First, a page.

Table 1. Different webbing types used to break test the knots. *Minimum Breaking Strength in the seaHorse weblock in a single wrap (n = 5) calculated with 3-Sigma
We broke a wide variety of knots that are or can be useful in slacklining. A few knots might not be familiar to you, therefore here’s a list of all the knots we test with a short description. See attachment 1 for pictures of all the knots.
- Frost knot / Threaded
An overhand tied with 4 layers of webbing. The knot can be threaded through a piece of tubular webbing to protect your webbing and potentially make it stronger.
- Figure 8 / Half Twist / Double / Threaded.
Well known end loop knot that is used a lot in climbing. Can be tied with 2 (normal) or 4 (double) layers of webbing. The normal version can also be tied with half a twist so the webbing is sits better on top of each other. The webbing can be threaded through a piece of tubular to make the knot potentially stronger.
- Figure 9 / Unfinished
A knot quite similar to the figure 8, but with an extra pass underneath the crossing, and only then through itself. Tend to be easier to untie in webbing after seeing a load. The Unfinished 9 is a knot created by Charles (Chillington) Chater. Instead of passing the whole bite through the knot, you make one more bite and put this through the loop. This means the knot ends on a bite. This bite can be easily pulled out to undo the knot. WARNING: ALWAYS CONNECT BOTH LOOPS IN THE UNFINISHED 9 OR ELSE THE KNOTS COMES UNDONE DIRECTLY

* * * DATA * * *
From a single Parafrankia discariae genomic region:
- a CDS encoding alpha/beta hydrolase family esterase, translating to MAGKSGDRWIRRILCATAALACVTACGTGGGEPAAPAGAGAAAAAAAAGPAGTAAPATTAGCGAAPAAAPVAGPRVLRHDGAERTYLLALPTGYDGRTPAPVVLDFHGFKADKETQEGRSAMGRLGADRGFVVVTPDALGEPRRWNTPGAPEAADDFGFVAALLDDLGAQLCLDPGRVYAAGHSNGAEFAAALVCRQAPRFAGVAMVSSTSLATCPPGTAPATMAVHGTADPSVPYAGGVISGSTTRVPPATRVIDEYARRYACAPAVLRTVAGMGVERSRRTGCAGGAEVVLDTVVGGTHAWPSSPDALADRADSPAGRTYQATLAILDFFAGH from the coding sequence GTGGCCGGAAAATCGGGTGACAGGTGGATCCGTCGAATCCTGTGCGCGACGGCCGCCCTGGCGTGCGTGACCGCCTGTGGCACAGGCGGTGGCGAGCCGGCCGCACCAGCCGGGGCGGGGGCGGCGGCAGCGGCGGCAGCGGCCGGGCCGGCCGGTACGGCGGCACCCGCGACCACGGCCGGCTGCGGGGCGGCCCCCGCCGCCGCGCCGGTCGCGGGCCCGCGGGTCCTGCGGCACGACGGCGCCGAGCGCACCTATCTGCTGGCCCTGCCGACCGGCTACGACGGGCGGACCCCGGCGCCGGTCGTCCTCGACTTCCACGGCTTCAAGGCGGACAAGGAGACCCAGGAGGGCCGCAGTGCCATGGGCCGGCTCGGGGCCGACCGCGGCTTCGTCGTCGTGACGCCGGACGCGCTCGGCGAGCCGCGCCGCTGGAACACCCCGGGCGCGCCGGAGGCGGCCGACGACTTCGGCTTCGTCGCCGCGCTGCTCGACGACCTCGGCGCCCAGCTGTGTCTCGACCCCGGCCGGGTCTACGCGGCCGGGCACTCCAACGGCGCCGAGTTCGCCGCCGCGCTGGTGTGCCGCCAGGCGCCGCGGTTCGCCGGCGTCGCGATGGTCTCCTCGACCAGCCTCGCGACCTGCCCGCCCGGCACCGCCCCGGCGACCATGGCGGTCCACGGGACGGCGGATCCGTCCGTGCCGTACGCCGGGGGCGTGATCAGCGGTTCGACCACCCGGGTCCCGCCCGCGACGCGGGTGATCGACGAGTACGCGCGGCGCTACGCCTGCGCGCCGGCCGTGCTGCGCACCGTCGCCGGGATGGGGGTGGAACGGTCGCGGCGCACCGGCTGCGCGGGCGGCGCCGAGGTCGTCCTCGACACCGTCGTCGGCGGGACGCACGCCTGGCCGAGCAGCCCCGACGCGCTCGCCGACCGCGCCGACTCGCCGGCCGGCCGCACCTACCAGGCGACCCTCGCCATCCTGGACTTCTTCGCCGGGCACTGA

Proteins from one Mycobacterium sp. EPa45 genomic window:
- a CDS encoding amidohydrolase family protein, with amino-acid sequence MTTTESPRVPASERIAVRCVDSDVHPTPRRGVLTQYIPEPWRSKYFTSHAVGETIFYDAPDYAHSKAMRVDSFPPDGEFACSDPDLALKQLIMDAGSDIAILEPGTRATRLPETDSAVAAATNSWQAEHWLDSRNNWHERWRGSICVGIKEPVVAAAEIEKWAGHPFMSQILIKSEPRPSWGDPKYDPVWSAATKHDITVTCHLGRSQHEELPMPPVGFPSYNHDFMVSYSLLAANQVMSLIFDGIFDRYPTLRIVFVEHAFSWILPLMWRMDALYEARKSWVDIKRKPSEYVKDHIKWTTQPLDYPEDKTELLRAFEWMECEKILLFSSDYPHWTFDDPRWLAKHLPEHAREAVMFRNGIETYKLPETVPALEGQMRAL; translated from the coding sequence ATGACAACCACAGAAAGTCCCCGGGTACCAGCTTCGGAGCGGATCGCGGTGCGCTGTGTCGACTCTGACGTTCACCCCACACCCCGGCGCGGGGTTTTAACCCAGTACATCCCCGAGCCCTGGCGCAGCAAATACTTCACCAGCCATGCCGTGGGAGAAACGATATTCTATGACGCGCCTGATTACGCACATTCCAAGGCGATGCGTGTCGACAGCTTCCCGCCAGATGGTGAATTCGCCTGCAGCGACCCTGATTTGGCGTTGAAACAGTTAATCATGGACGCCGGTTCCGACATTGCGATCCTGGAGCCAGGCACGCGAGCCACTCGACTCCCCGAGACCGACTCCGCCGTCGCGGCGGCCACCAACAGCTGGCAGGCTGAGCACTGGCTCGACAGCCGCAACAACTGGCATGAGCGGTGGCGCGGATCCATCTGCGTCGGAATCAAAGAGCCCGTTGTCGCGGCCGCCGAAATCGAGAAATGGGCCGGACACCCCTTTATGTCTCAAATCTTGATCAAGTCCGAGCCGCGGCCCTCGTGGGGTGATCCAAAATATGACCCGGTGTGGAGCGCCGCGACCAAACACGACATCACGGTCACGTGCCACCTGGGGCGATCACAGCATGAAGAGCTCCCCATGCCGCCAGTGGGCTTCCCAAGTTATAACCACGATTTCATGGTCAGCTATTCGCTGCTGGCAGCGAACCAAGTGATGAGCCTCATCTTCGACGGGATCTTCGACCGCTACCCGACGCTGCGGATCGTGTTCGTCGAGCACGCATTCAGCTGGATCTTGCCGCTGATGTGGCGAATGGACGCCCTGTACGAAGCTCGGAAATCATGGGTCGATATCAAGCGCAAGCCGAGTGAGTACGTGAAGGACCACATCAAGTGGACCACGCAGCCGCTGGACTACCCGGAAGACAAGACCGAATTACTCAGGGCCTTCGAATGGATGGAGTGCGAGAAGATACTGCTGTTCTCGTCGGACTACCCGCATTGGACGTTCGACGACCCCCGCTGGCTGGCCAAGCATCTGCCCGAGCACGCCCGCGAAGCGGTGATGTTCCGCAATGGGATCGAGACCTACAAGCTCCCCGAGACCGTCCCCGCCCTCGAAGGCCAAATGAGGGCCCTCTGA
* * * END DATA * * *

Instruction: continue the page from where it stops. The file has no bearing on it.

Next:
- Double Fisherman or Barrell knot / Connect
Most often used to connect two ropes together. In this case the double fisherman was tied and connected to the seaHorse pin. Instead of passing the whole tail through the knot, it was finished on a bite. This is in the same way as how you would tie it in your webbing when the knot is made in the middle of your line and not on the end.
- Bowline / Mid – Bowline
Quite known knot. Holds similar breaking strength in rope as a fig. 8. The knot is easy to untie after the knot has seen tension. In this test a single bowline was made. The mid – bowline means that the tail was not passed through the knot, but a bite was passed through. This makes it possible tie this in the middle of your line (for example in a case where you want to use it as a back up to a bolt or other anchor).
Simplest knot out there. Creates a single loop to connect something to. Harder to untie than a fig. 8 due to the small knot.
- Clove Hitch
Normally tied around an object. In this case useful to connect your backup webbing to a T-Loop with a quicklink. Basically two hitches, with the last hitch underneath the first one.